Great Britain (1917)
Fighter Plane – 5,490 Built
The legendary Sopwith Camel was the successor to the earlier Pup. The Camel utilized a biplane design and twin synchronized Vickers machine guns. It first flew in late 1916 as the British continued to develop faster and more powerful fighters to keep pace with German advances in aeroplane design. The Camel was deemed far more difficult to fly than the preceding Pup and Triplane, but despite this would go on to shoot down more German aircraft than any other Allied plane.
After combat losses, it became apparent that the Pup and Triplane were no longer competitive against the German Albatross D.III. Sopwith Chief Designer Harry Smith recognized the need for a new fighter to be developed. While being designed, the Camel was referred to as the F.1 or the “Big Pup.”
As was standard at the time, the airframe was a wood boxlike structure, with aluminum cowlings around the nose and engine area. Metal wire rigging was used throughout the construction to enhance fuselage and flight surface rigidity. A conventional fabric covered body and plywood cockpit area ensured weight savings were maximized. The nickname of “Camel” came from a “hump” shaped metal fairing that covered the machine guns in order to prevent freezing at altitude. The F.1 was also sometimes referred to as the “Sop,” short for Sopwith. The lower wings featured a dihedral of 3 degrees, meaning the wings are angled upwards and are not perpendicular to the fuselage. However to simplify construction the top wing was flat, giving the plane a unique “tapered gap” between the upper and lower wings. Also the top wing features a cutout section above the cockpit for pilot visibility.
After its introduction in June 1917, the Camel became notorious for being difficult to fly. Rookie pilots crashed many times upon takeoff. Part of the reason was the fact that the center of gravity of the plane was very close to the nose owing to the plane’s sizeable powerplant relative to the size of the airframe. However the fact that 90% of the weight of the aircraft was in the front third of the aircraft gave it great maneuverability, with the weight of the engine, pilot, and armaments centered within the wing root section of the fuselage.
The Camel lacked the variable incidence tailplane and trimming that had enabled the Triplane to fly “hands off” at altitude. This meant that a pilot would have to constantly apply pressure to the control stick to maintain level flight at low altitude or speed. Great physical strength and endurance was required to fly the Camel at length.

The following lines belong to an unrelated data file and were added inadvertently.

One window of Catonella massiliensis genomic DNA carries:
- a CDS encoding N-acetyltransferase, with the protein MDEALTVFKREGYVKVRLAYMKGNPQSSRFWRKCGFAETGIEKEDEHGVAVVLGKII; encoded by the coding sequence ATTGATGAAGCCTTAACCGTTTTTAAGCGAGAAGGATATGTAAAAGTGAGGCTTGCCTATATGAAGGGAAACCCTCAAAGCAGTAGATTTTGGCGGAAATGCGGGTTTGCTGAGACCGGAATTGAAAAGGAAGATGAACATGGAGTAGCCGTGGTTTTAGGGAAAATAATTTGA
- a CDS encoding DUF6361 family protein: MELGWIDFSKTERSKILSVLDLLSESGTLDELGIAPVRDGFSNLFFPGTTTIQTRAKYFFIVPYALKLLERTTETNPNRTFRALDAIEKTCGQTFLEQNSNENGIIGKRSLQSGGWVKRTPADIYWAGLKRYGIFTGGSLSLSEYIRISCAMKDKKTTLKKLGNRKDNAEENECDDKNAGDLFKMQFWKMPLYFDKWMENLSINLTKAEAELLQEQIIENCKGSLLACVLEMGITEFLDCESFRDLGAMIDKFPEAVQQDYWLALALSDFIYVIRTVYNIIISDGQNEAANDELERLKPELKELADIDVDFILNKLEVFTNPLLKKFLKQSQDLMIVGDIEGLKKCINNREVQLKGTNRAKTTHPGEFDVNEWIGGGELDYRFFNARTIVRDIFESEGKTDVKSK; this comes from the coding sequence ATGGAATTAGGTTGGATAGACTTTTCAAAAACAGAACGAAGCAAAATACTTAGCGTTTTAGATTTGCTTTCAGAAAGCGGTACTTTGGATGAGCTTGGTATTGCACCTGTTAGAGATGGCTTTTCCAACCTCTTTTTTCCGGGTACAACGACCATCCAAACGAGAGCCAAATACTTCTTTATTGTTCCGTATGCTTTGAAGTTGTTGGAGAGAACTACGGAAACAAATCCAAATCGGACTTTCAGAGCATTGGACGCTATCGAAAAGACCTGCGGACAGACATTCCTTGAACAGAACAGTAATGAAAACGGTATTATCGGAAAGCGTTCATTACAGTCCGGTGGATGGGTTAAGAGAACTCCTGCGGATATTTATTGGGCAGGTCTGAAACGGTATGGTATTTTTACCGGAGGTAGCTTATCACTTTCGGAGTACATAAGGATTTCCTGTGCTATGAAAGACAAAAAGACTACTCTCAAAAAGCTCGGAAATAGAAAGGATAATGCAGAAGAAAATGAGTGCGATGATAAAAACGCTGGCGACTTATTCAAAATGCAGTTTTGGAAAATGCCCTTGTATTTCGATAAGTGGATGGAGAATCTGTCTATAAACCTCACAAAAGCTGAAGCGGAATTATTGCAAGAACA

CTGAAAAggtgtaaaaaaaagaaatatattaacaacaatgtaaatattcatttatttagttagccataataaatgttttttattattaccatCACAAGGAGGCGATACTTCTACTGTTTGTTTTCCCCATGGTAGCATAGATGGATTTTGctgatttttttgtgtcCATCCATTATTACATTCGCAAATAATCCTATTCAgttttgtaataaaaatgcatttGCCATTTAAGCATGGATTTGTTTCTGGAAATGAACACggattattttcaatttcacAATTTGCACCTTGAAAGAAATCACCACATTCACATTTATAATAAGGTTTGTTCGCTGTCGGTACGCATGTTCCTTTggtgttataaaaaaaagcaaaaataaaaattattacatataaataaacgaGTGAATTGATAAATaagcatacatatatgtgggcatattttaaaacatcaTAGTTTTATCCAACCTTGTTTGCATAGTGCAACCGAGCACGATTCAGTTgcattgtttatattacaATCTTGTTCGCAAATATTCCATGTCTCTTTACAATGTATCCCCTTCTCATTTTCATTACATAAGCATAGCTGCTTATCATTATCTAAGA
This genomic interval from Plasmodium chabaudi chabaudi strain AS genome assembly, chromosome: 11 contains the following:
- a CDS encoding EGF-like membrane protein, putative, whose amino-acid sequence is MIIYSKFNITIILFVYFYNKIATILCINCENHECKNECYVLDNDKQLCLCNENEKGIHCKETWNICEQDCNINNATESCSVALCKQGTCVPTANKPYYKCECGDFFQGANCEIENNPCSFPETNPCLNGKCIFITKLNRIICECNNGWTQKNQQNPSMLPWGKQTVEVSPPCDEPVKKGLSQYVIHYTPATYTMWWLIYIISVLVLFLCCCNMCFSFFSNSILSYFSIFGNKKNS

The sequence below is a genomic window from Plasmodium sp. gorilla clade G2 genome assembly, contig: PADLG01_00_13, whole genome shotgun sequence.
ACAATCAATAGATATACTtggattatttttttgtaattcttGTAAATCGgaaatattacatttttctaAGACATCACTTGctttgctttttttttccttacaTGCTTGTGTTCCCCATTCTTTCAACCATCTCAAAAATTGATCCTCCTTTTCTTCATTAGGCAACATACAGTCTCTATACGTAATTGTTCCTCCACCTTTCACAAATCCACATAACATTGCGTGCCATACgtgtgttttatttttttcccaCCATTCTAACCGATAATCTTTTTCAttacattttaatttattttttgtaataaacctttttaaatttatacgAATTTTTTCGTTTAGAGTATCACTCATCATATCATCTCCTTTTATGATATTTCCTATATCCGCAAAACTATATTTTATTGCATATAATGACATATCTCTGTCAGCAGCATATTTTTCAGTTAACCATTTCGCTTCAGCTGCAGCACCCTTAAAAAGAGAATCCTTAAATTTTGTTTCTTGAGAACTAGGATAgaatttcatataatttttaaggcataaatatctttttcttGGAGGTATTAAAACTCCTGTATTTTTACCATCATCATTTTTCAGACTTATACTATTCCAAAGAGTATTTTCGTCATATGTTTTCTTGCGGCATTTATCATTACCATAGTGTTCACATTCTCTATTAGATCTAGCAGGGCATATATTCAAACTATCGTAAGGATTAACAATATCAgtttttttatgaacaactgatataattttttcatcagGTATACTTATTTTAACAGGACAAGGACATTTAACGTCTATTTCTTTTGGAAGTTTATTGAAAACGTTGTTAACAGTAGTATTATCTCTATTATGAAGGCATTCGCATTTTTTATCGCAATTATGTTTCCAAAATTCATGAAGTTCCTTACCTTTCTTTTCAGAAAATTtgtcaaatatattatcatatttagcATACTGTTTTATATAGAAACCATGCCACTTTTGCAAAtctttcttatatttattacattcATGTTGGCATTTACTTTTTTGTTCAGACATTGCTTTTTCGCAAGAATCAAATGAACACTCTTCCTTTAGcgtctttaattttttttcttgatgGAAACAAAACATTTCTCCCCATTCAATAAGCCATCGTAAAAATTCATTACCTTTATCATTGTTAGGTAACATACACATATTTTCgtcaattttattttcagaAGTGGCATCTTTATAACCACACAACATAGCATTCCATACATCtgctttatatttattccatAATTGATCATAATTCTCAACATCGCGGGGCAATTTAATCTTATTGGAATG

The Camel had a rotary engine, not to be confused with a radial engine or a rotary wankel. With a rotary engine, the entire engine and crankcase spins relative to the fuselage, with the propeller directly connected to the crankcase. Thus engine speeds in RPM exactly the match the RPM of the propeller. The torque of the relatively powerful rotary engine combined with the weight distribution of the aircraft led to a constant “pull” to the right, a phenomenon common to rotary engines. Although not necessarily a desired feature, pilots used this to their advantage for turning in dogfights. However, in the event of a stall the Camel would go into a dangerous spin.
The difficulty of flying the aircraft is obvious from the fact that about half of all Camels lost during the Great War were due to non-combat related incidents. Early on there were many pilot casualties on their first solo fights after training, so a two-seat, dual control version was developed to mitigate the dangers of training on the aircraft.
A staggering 5,490 Camels were produced. Most were deployed to the Western Front. After the war they did not see much use in service. Remarkably only 7 are known to exist as of 2016, however there are many flying replicas of the aircraft.
The Camel is credited with downing 1,294 German aircraft, more than any other Allied plane. Among the plane’s kills is the famed German ace Rittmeister Manfred von Richthofen also known as the “Red Baron.”
The Camel was powered by a variety of rotary engines and by design was able to be fitted with engines from other manufacturers such as Bentley. The primary engine used was the 130 HP Clerget 9B, a French design produced in France and Great Britain which also saw service in the Pup and Triplane.
The most powerful engine available was the Bentley BR1 which produced 150 HP thanks to its aluminum cylinders and pistons as well as a dual spark ignition. It was also significantly cheaper than the Clerget.
Sopwith Camel Specifications
|Wingspan||8.5 m / 28 ft 11 in|
|Length||5.7 m / 19 ft 8 in|
|Height||2.6 m / 9 ft 6 in|
|Wing Area||21.5 m² / 231.42 ft²|
|Engine||1 air-cooled Clerget 9B 110 HP or 130 HP|
|Maximum Take-Off Weight||659 Kg / 1.453 lb|
|Empty Weight||422 kg / 930 lb|
|Maximum Speed||185 km/h / 115 mph|
|Range||350km / 217 mi|
|Maximum Service Ceiling||5,790 m / 19,000 ft|
|Armament||2 synchronized 7.7mm Vickers machine guns
4 20lb Cooper bombs
Sopwith Camel. (2016, April 1). In Wikipedia, The Free Encyclopedia, Avistar.org (n.d.) Sopwith Camel 1917, Sherman, S. (2012). Sopwith Camel, Franks, N. (2001). American aces of World War I. Oxford: Osprey Aviation. Images: Sopwith Camel – Front View Lineart by Voytek S / CC BY-SA 1.0, Sopwith Camel – Replica in Flight by D. Miller / CC BY 2.0, Sopwith Camel – Replica Structure by TSRL / CC BY-SA 3.0